Me and my dad are realising our fight for my mum has actually nothing to do with my Mum’s health and welfare or her health and nursing care needs. We are actually fighting the NHS, CCG and the nursing home about money, and who is going to pay? The CCG say she does not have primary health care needs, the social services agree, and the nursing home say they cannot allow her to stay at her nursing home unless someone pays for her care. The whole system is flawed and in my opinion, and truth, no one who claims to care for these elderly and vulnerable people should ever be allowed to state anywhere they care for people. They only care about money”.

Funding your relative’s care home fees can be financially crippling if they have to contribute to, or self-fund, their all of their care.  Most care/nursing homes are run as a commercial business, and therefore, quite simply, if the resident/patient cannot afford to pay, then often the care home will threaten to end the contract and put them out on the street. Some care homes might be more ruthless than others! Others may just threaten ‘eviction’ when families are at their most vulnerable, using it as leverage to secure private funding, knowing full well that the family will want to keep their relative in a secure caring environment.

Remember: If your relative has not been successful with their application for CHC, then they should consider appealing. Regardless, they should automatically be considered for NHS-funded Nursing Care instead (‘FNC’). FNC is available if your relative is a patient in a nursing home, and has nursing needs which are provided by a registered nurse. FNC is paid at a weekly rate of £158.16 towards the cost of their nursing care needs.

For further information on the subject, read our blogs:

Have you considered NHS-funded Nursing Care (FNC)?

What contribution do I have to make towards my care costs, and when?

 

3 Comments

  1. M.Wetherall 7 days ago

    Hi again,
    It will be at your local CHC/CCG and will involve the same people who have already been dealing with your case!
    That’s what happened to me! Not independent at this stage of the game!
    So it consisted of a CHC assessor and a minute taker and me! I’ve taken this from my report which says the New Individual Challenges process/local resolution process is to 1. have a face to face or telephone meeting with the appellant and at stage 2. A desktop review is completed ( A new DST is completed taking into consideration all clinical evidence held on file and appellant’s grounds for challenge)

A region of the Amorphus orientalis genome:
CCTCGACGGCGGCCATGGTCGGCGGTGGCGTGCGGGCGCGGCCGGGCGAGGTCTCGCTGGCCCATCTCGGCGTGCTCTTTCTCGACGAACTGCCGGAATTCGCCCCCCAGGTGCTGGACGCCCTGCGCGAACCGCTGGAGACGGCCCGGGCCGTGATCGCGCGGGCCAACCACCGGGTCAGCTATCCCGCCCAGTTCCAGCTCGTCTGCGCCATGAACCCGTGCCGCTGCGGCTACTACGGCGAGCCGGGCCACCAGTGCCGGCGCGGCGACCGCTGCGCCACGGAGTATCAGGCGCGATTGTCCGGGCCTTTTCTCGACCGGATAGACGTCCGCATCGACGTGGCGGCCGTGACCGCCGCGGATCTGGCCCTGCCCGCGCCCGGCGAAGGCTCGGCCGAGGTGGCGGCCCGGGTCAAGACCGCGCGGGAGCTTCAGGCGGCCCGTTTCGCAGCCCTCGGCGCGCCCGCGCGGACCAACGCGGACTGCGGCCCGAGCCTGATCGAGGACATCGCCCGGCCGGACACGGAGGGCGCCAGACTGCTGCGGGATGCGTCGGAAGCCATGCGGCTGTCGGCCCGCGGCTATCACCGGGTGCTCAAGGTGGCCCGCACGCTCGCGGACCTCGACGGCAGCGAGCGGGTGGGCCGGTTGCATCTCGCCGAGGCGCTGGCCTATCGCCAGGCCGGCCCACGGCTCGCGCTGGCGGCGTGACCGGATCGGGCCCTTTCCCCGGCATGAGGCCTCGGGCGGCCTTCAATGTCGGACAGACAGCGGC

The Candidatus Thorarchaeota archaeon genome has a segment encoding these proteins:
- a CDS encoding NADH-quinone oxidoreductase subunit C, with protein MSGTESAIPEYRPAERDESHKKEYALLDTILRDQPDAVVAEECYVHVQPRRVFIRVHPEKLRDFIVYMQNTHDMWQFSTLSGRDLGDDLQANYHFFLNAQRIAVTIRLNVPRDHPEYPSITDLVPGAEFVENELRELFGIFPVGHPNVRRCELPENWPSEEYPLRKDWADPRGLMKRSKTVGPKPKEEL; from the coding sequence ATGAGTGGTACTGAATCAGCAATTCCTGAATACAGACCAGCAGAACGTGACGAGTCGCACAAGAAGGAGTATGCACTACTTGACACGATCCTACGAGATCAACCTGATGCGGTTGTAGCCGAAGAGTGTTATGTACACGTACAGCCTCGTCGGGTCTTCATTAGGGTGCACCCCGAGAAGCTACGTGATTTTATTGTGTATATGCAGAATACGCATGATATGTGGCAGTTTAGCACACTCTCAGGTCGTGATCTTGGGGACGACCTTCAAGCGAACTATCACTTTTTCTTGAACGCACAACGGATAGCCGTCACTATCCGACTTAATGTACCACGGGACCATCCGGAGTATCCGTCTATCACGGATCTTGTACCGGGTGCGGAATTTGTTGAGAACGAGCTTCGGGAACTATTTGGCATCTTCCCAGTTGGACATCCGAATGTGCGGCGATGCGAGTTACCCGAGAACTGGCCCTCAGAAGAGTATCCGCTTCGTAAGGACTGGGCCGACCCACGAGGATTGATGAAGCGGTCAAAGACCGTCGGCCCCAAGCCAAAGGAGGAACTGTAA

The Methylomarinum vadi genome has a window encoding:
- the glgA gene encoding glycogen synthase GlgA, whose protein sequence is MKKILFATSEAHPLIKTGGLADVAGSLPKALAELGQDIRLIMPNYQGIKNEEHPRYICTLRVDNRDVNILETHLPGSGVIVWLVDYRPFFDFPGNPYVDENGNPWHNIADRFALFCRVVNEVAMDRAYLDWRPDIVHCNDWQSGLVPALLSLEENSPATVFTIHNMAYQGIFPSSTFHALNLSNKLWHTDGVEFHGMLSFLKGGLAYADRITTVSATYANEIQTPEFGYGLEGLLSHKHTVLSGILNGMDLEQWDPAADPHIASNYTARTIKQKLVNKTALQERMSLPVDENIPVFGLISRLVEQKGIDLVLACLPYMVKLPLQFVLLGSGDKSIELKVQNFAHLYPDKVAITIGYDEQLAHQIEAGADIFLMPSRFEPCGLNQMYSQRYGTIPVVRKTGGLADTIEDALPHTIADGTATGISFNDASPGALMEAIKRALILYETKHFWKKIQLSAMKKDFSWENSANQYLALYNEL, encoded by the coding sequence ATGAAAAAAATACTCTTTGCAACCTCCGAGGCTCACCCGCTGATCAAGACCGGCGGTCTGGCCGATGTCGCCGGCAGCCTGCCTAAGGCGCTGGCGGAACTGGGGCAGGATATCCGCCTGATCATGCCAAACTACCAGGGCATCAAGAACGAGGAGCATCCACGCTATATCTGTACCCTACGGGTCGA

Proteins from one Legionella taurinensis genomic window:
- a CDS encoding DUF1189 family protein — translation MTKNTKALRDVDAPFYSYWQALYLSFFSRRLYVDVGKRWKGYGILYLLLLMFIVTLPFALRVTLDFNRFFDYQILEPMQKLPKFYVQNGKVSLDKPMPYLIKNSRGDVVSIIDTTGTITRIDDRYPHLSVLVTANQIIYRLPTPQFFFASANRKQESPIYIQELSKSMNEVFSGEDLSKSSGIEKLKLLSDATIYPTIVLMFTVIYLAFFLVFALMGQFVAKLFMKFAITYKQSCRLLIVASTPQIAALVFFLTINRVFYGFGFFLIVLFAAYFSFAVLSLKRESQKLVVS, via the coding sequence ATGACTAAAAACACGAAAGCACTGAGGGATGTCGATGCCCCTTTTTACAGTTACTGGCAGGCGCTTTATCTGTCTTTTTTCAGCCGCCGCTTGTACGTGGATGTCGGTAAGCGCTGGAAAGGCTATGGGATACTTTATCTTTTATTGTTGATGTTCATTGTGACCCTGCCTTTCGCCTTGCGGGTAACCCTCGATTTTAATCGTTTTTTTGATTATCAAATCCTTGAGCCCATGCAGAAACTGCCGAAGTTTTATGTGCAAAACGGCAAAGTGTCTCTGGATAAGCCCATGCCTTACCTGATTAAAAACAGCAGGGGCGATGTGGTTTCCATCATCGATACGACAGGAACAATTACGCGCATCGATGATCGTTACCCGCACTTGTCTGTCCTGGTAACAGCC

In my opinion, it was an utter waste of time. The assessor had his opinions and I had mine and we just agreed to disagree. He basically tried to convince me that my dad didn’t have a PHN. HE DID! THE IRP HAVE JUST TOLD ME SO!
    This same Assessor would then be present at the IRP! At the IRP the Chair told everyone where to sit and I had to sit right next to him! From what I have learnt, the teams of CHC assessors/managers are very small and you are likely to be dealt with at the local resolution stage and the Individual Challenge Resolution by the same individuals that were involved in the decision making process at MDT/DST. There is absolutely no impartiality or transparency whilst at this stage. The IRP is the only time you are going to have independent bodies and even then they work for the NHS!
    But, going back to your question, it wasn’t as formal as I had expected it to be. Nothing like the IRP,
    We talked across the table about my the domains and how the decisions were reached, but neither of us were going to agree, so the meeting didn’t take long and in the end I just got up and said that I didn’t want to waste anymore time and that I wanted to proceed to IRP.
    Hope this helps.

    • Andy 5 days ago

      Thank you. I suspected it would be something like that.

  2. Andy 1 week ago

    Can anyone offer any insight on what happens at a Local Resolution Panel? I am attending one in a couple weeks for an appeal I kicked off over a year ago. Who attends and what structure does it take? Do I have to present my case? Is there a Chairperson and an agenda?